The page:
posted by gracedissolved at 6:41 AM on June 22, 2011 [3 favorites]

Here ya go.

The red light is a very good idea, as it preserves night vision, and isn't as distracting to other audience members as a white light would be.
posted by Slap*Happy at 6:42 AM on June 22, 2011

Here's another lighted pen.
posted by BeerFilter at 6:45 AM on June 22, 2011

Practice writing short, meaningful notes to yourself in the dark. Don't write full sentences. Use informal shorthand.
posted by Sticherbeast at 6:45 AM on June 22, 2011

Also, other LED-light-up-pens I've seen for sale have the body of the pen light up very brightly, as well as the tip. The model for sale above has a solid plastic body, so the only light is on the writing, again a benefit to keeping the peace with other moviegoers.
posted by Slap*Happy at 6:46 AM on June 22, 2011

The pen that Slap*Happy suggested is awesome. I second the red light idea. In combination with sitting in the back is probably your best best. You can get cheap red LED keychain lights at amazon.
posted by ALLLGooD at 6:52 AM on June 22, 2011

An iPhone on full dimness in a movie theater is really quite a bit less intrusive than most of these suggestions. Maybe some kind of privacy screen would help?
posted by thejoshu at 6:54 AM on June 22, 2011

The red-light option is one I've known other reviewers to use.

If you go to the same movie theater regularly, have you considered talking to the manager about your situation? He or she might allow you to sit and watch the movie up in the control booth, if you are kind enough to mention the theater in your review (which many reviewers do anyway).
posted by juniperesque at 7:30 AM on June 22, 2011

Nthing the red-illuminated pen. I have one I use to write things down when I wake up in the middle of the night and am pretty happy with it. Do get one with an opaque body — mine is transparent and I wound up wrapping a strip of black Gorilla tape around it so the light only comes out the tip.
posted by Lexica at 8:01 AM on June 22, 2011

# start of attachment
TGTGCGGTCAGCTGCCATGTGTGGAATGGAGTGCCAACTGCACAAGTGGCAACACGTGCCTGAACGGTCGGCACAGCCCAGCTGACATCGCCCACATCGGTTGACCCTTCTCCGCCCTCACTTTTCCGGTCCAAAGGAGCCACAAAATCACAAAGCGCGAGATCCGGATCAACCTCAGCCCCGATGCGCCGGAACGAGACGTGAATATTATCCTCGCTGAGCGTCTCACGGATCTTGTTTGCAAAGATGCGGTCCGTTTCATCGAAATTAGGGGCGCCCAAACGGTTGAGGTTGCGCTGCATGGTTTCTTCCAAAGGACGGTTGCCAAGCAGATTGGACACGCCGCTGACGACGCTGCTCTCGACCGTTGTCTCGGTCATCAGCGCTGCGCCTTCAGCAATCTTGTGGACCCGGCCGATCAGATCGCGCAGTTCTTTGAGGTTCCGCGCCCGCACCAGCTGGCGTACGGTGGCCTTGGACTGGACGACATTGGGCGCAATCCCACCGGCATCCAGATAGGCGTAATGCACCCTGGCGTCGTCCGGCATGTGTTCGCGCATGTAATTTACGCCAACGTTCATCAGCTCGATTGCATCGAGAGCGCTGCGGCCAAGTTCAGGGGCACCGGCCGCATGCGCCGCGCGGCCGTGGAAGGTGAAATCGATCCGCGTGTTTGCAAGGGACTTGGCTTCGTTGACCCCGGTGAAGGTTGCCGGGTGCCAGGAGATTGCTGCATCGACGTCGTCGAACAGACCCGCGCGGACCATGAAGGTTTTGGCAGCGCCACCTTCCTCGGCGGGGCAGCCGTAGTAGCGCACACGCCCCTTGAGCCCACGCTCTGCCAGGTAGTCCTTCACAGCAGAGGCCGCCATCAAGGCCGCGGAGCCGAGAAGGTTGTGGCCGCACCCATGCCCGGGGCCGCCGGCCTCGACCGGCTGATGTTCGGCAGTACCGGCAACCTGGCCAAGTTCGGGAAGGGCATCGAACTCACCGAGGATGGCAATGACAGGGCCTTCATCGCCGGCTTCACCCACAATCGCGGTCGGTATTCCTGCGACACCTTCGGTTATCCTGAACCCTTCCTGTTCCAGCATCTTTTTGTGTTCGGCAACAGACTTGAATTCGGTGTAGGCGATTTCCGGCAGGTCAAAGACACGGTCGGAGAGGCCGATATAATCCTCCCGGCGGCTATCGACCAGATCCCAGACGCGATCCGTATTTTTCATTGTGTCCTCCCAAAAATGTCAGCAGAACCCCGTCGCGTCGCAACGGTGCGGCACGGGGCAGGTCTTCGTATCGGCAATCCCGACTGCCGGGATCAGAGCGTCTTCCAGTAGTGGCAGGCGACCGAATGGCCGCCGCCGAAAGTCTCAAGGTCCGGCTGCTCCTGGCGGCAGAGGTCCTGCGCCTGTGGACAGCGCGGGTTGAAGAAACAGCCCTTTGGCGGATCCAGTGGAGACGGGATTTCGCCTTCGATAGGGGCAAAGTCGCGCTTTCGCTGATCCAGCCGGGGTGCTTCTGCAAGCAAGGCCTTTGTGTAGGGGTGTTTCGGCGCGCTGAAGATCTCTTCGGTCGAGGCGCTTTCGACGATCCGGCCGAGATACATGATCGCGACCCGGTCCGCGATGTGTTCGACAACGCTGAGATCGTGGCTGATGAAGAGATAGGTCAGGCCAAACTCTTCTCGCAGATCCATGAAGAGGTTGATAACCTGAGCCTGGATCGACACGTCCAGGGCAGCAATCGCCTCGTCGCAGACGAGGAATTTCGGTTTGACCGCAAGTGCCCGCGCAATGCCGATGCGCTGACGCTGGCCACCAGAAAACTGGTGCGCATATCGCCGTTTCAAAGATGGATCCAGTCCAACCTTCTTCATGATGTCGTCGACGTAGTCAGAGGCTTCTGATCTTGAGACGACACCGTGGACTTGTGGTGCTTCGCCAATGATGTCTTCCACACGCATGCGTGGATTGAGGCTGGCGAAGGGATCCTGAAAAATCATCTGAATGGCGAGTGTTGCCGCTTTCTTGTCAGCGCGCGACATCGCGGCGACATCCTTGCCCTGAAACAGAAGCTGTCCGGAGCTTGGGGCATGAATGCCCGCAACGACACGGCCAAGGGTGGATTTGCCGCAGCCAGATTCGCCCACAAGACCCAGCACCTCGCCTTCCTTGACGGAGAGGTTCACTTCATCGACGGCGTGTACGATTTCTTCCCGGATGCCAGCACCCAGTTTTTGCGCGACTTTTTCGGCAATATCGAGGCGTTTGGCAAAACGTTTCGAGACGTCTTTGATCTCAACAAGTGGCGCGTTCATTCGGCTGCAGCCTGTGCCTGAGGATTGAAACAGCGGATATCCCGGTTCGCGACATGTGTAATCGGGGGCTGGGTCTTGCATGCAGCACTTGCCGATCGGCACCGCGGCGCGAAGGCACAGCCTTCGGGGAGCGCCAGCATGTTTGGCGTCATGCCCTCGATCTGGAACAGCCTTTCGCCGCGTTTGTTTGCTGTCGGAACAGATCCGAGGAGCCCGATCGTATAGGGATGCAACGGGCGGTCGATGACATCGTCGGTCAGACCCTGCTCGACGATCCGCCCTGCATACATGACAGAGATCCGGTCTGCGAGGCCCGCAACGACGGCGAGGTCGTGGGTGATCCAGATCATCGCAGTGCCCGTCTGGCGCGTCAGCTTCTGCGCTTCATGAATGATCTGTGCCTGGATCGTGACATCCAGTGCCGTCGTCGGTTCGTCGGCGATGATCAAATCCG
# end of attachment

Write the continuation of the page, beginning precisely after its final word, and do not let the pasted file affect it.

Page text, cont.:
One of the first things I was taught in film school was "learn how to write in the dark." You don't say how long you've been at it, but I'd recommend you really, really concentrate on this. It definitely takes practice, and there's trial and error involved in terms of how big your chicken-scratch has to be in order to be readable, how quickly you can allow yourself to write and know that you'll still be able to decipher it, etc.

Also learn to just take notes on the most important things. Don't go overboard -- if you have trouble taking notes, try to adopt an analytical/critical style that doesn't require the recall of fine details. Over time you'll realize when you really need to get a given line of dialogue verbatim, note something jarring or puzzling, or even to quickly describe a bit of graceful editorial or cinematographic technique that might elude you later. Sometimes I draw pictures to help me remember interesting shot compositions.

I have friends who say that if you can't remember it after the screening, it wasn't that important, and I mostly agree. But good notes can help add a real authority to your writing, even when employed sparingly. You just have to learn how to think ahead and figure out what you need.

If you just can't do it in the dark, a very dim red-light pen might be workable, but I don't know that I'd like to have that bouncing around in my peripheral vision at a screening. Definitely sit in the back row so guys like me don't get belligerent with you.
posted by Joey Bagels at 9:09 AM on June 22, 2011

Learn braille. Alternatively, use a braille slate which has a square for each letter but write, uh, non-braille, and at least your letters will be evenly spaced and aligned.
posted by anaelith at 9:37 AM on June 22, 2011